Through all of this, the mysterious visitor still had not move from her perch by entrance.  She must have staked out the place and knew it was the only entrance and exit, codes be damned again.

“In that case, fellas,” Richard signaled the empty beer to Elias as he set it on the bar, “Since our new friend seems just as intent to stick with us, how about I tell everyone a little story.”

Teddy Bear chuckled, “Yeah, Rick?  We talking a Thousand Arabian nights here?  Tryn’a extend your sentence?”

Richard laughed in surprise, despite himself, “I’m impressed, Teddy.  Didn’t figure you for a reader of the classics.”

“Ha! Fuck you, Rickter.”

The room chuckled all around.

“No, I thought I’d fess up, give all you kind folks the real deal on my life story.”

Abe gasped dramatically, “You been lyin’ to us, Dick?”

Next> 2

48: “Wake-y, wake-y,”

Writer’s note: Again, yes, I am a horrible person.  I moved a couple of months ago and it’s taken me this long to get back on my game.  Even then, it’s only half a page.  Pitiful; but I have to keep reminding myself that the whole point of this exercise is to keep me writing.  That said…. I better be out of this fricken brothel by Post 50!

_____

Mari’s door cracked open to reveal one angry, sleep starved eye.

“Don’t look at me like that. It is morning, you know. We’ve probably only another hour or two before the esteemed madam kicks us out anyway.”

“Ogh, good.” She slammed the door shut.

“Oh, Bhaga! Mari, come on!”

Her voice came muffled through the door. “What? I ghave another hourgh or two I could be sleeping.”

“You and I both know this place could be a ticking time…” He dropped his voice as someone passed him in the hall, “bomb. We have to get going.”

“Then go.”

Cael sighed and looked to Alberich who could only shrug.

“She’s your sister.”

“Wait, where’s…” Cael pounded on the door, “where’s Ilya? Is she in there? You may as well open this-”

The door opened and pulled away to reveal the room lit, and a large Moungren man struggling groggily into his coat has he stepped through the doorway. He mumbled a “Skize mwen,” and Cael and Alberich stepped aside to let him through.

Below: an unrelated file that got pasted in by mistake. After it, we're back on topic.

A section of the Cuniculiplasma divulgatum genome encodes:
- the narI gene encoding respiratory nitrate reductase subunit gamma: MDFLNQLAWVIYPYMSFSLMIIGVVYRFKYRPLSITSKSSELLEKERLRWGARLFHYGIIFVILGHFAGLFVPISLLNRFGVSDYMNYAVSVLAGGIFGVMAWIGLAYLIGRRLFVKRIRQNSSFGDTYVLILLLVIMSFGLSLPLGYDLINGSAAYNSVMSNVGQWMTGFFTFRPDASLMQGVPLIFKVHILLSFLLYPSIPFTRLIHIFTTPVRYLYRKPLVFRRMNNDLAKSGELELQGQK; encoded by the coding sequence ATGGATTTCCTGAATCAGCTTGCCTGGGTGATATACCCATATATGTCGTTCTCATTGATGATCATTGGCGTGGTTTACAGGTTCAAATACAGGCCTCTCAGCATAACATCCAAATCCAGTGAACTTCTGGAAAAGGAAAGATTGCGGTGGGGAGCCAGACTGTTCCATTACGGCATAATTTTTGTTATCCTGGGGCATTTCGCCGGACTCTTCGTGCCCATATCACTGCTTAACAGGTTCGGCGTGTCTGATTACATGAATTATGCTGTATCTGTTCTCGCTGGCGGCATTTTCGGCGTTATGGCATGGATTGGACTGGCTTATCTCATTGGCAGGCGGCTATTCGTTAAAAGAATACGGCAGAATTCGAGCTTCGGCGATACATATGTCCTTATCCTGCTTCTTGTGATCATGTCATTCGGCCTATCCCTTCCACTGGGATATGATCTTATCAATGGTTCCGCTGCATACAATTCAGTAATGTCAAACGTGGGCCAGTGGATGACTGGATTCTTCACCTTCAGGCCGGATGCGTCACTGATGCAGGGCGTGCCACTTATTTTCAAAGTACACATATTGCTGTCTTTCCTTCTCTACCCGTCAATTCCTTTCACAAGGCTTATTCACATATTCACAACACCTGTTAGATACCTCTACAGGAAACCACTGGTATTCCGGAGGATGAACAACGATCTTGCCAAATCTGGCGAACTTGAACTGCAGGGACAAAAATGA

“Yes, excuse me, sorry.” Cael mumbled back before pushing through into the room. “Is Ilya here?”

Mari was hunched over, turning on the lamp in the far corner.

“Calm down, she es right ghere.”

Mari gestured behind her and Cael recognized the crumpled wad of clothing in the chair as the curled form of the tiny woman. At the mention of her name, Ilya’s eyes popped open like an antique doll brought to life. It took her several long blinks to accept the vision of the room around her.

“Cael? Were you looking for me?”

“Oh… well, just now, yes.” Cael stumbled as a foot caught under the body of the other, still sleeping Moungren man. “Ooh! Sorry! …He is a heavy sleeper, isn’t he?” He stepped back an nudged the man more gently with a toe. “He… is just sleeping, yes?”

Mari shrugged and sat on the bed, “He snorghes too loud to be dead.”

“This is the one that works with Rayner, right?”

“I ghave no idea.”

“Right.”

Cael sighed to himself and squatted beside the man.

“Jhou said jhou had a plan?”

He looked back to Alberich who only shrugged again before he quietly closed the door to the hall and leaned against it. The sleeping Moungren man started to snore and Cael turned back to Mari.

“I said maybe; but I’m more than certain that Rayner has a plan.”

“Raynergh, Raynergh, who es thes Raynergh?”

“Hey there… Wake-y, wake-y,” Cael lightly tapped at the sleeping man’s cheeks. “Alberich and I saw Rayner when we first landed. He seems to run moon’s port and black market contracts, and he’s one of the few Novafolk to make it through the revolution unharmed. An old man like him doesn’t survive this long in this kind of environment without always having a plan or two. Hey! Wake up!”

“Aghh, zha gau,” Mari moaned, head in hands, “Please… no shouting.”